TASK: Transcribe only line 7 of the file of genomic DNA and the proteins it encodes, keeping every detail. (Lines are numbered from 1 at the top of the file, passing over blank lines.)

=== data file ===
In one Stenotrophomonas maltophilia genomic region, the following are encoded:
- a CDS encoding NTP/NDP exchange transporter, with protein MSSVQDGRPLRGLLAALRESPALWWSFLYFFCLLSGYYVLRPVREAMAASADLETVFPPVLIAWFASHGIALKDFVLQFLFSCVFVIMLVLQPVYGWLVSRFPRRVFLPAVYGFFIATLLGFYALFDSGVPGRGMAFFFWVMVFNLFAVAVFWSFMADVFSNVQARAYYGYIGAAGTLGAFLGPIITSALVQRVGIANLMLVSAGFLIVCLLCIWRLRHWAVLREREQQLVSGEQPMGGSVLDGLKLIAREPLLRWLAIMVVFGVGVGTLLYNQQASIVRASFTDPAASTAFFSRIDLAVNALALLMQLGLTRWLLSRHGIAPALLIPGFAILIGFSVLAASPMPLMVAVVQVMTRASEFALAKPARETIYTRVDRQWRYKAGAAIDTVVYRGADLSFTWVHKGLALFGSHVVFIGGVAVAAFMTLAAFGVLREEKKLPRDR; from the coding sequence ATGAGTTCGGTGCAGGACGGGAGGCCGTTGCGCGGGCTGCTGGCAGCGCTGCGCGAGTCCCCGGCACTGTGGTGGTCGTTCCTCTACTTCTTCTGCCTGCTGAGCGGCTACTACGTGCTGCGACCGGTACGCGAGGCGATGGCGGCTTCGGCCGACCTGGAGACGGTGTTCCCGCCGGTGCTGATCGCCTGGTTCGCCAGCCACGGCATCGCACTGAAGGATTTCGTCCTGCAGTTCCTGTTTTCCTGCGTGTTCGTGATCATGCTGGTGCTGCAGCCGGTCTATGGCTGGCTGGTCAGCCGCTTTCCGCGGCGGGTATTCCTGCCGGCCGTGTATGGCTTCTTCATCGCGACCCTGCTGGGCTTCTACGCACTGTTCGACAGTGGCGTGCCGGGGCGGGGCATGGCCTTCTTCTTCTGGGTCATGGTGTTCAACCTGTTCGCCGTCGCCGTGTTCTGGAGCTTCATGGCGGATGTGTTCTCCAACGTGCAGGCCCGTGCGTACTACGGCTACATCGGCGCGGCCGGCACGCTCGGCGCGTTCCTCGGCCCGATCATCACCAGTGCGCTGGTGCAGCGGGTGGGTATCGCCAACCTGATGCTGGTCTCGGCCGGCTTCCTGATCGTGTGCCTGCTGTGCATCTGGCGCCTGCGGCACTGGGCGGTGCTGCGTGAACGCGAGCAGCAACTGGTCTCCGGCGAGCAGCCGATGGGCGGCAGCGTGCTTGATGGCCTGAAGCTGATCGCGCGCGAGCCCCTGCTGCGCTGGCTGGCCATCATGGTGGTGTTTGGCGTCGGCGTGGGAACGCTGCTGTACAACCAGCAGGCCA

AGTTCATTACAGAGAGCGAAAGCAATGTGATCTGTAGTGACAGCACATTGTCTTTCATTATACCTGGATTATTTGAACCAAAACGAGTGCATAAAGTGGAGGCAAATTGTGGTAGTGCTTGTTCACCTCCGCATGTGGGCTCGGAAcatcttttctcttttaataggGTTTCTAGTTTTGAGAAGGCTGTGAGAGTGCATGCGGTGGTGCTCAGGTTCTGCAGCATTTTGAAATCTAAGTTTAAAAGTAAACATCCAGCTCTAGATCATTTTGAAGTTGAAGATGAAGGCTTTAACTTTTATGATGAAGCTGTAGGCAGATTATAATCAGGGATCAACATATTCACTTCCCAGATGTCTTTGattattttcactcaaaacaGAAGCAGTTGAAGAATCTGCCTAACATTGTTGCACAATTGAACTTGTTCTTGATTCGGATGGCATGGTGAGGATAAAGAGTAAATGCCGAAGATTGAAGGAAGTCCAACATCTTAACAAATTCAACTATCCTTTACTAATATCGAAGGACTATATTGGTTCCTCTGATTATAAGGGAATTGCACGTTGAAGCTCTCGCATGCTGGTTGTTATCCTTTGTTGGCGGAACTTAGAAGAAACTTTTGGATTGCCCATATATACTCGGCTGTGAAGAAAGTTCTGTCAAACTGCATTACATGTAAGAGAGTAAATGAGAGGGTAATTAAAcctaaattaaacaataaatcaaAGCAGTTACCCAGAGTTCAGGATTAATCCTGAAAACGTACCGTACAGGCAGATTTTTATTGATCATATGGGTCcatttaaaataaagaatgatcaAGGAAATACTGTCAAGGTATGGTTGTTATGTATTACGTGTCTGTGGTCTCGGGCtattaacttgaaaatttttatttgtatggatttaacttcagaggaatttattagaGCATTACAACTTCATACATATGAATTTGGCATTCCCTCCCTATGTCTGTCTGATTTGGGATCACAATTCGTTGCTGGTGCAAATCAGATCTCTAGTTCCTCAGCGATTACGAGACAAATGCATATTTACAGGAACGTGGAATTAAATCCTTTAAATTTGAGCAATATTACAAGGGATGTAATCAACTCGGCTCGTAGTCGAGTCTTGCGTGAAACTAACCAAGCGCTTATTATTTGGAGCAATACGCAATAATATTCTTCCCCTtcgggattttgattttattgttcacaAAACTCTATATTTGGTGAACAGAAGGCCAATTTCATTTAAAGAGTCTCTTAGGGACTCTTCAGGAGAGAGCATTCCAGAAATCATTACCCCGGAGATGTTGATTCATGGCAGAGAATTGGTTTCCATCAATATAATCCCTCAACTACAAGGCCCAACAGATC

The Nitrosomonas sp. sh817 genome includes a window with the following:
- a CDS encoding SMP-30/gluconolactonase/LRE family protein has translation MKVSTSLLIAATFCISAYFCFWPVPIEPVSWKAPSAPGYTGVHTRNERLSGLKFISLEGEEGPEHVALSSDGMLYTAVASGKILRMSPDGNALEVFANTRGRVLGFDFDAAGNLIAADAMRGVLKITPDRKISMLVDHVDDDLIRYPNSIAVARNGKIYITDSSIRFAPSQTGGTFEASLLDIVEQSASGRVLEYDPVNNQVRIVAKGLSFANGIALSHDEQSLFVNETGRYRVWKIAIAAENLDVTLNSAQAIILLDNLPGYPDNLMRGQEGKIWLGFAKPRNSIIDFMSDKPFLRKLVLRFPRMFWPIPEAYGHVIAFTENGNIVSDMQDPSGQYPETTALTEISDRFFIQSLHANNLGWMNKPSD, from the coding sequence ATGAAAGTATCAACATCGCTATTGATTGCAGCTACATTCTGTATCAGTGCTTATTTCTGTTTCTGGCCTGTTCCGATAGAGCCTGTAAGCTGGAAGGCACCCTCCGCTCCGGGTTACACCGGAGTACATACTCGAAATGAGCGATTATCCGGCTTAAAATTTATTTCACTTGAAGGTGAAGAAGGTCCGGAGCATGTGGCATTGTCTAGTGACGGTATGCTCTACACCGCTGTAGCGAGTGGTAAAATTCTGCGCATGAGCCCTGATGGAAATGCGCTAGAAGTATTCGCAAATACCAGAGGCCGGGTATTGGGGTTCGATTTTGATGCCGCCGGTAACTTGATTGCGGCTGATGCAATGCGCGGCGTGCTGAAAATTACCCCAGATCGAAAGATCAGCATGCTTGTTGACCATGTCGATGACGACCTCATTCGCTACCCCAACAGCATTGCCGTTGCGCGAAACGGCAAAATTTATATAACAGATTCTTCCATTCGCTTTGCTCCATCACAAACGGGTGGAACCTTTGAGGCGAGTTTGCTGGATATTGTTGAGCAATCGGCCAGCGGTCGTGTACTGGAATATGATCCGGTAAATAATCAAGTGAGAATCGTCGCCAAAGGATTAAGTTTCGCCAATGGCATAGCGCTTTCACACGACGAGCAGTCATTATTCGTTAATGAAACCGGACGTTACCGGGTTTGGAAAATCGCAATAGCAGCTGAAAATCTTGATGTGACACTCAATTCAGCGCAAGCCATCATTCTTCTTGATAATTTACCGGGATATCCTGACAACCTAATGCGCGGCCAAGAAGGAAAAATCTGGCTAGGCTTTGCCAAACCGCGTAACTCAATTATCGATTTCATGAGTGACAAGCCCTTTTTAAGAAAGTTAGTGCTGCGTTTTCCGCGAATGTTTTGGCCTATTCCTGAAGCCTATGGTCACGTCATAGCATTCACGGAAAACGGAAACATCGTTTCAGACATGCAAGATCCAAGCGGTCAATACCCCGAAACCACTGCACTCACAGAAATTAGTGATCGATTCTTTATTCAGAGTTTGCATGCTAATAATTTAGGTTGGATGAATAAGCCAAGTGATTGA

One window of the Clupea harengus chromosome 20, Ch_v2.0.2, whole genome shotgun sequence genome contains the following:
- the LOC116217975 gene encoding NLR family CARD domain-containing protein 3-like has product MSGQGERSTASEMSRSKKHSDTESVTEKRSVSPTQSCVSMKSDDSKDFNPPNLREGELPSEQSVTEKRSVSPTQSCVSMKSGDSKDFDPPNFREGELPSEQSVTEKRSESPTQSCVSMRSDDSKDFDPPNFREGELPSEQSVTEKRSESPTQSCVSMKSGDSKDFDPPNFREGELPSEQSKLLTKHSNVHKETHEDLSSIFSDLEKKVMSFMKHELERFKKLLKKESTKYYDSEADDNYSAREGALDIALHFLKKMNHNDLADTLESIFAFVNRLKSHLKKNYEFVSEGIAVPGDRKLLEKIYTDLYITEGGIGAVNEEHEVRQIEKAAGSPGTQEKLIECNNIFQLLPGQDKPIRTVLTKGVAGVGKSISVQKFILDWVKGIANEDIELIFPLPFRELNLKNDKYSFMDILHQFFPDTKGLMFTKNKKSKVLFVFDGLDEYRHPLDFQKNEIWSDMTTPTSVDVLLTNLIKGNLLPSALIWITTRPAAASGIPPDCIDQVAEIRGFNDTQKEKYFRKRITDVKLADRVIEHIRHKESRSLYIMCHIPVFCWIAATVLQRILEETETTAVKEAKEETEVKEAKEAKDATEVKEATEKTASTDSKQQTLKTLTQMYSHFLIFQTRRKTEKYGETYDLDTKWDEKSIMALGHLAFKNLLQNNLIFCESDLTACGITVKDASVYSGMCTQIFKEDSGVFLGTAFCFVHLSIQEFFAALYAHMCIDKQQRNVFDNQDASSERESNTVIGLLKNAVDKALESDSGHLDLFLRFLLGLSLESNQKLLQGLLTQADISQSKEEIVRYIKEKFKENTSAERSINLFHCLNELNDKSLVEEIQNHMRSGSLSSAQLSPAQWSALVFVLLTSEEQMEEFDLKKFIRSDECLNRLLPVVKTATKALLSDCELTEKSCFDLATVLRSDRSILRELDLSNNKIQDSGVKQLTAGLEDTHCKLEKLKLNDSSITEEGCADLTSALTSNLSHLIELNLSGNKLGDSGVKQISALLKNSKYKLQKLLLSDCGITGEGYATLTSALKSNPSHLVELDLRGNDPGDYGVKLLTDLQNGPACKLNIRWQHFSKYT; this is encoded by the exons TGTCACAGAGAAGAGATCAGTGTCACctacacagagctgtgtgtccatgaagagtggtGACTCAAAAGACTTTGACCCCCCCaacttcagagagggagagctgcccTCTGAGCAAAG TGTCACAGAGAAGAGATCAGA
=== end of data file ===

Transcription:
- the LOC116217975 gene encoding NLR family CARD domain-containing protein 3-like has product MSGQGERSTASEMSRSKKHSDTESVTEKRSVSPTQSCVSMKSDDSKDFNPPNLREGELPSEQSVTEKRSVSPTQSCVSMKSGDSKDFDPPNFREGELPSEQSVTEKRSESPTQSCVSMRSDDSKDFDPPNFREGELPSEQSVTEKRSESPTQSCVSMKSGDSKDFDPPNFREGELPSEQSKLLTKHSNVHKETHEDLSSIFSDLEKKVMSFMKHELERFKKLLKKESTKYYDSEADDNYSAREGALDIALHFLKKMNHNDLADTLESIFAFVNRLKSHLKKNYEFVSEGIAVPGDRKLLEKIYTDLYITEGGIGAVNEEHEVRQIEKAAGSPGTQEKLIECNNIFQLLPGQDKPIRTVLTKGVAGVGKSISVQKFILDWVKGIANEDIELIFPLPFRELNLKNDKYSFMDILHQFFPDTKGLMFTKNKKSKVLFVFDGLDEYRHPLDFQKNEIWSDMTTPTSVDVLLTNLIKGNLLPSALIWITTRPAAASGIPPDCIDQVAEIRGFNDTQKEKYFRKRITDVKLADRVIEHIRHKESRSLYIMCHIPVFCWIAATVLQRILEETETTAVKEAKEETEVKEAKEAKDATEVKEATEKTASTDSKQQTLKTLTQMYSHFLIFQTRRKTEKYGETYDLDTKWDEKSIMALGHLAFKNLLQNNLIFCESDLTACGITVKDASVYSGMCTQIFKEDSGVFLGTAFCFVHLSIQEFFAALYAHMCIDKQQRNVFDNQDASSERESNTVIGLLKNAVDKALESDSGHLDLFLRFLLGLSLESNQKLLQGLLTQADISQSKEEIVRYIKEKFKENTSAERSINLFHCLNELNDKSLVEEIQNHMRSGSLSSAQLSPAQWSALVFVLLTSEEQMEEFDLKKFIRSDECLNRLLPVVKTATKALLSDCELTEKSCFDLATVLRSDRSILRELDLSNNKIQDSGVKQLTAGLEDTHCKLEKLKLNDSSITEEGCADLTSALTSNLSHLIELNLSGNKLGDSGVKQISALLKNSKYKLQKLLLSDCGITGEGYATLTSALKSNPSHLVELDLRGNDPGDYGVKLLTDLQNGPACKLNIRWQHFSKYT; this is encoded by the exons TGTCACAGAGAAGAGATCAGTGTCACctacacagagctgtgtgtccatgaagagtggtGACTCAAAAGACTTTGACCCCCCCaacttcagagagggagagctgcccTCTGAGCAAAG TGTCACAGAGAAGAGATCAGA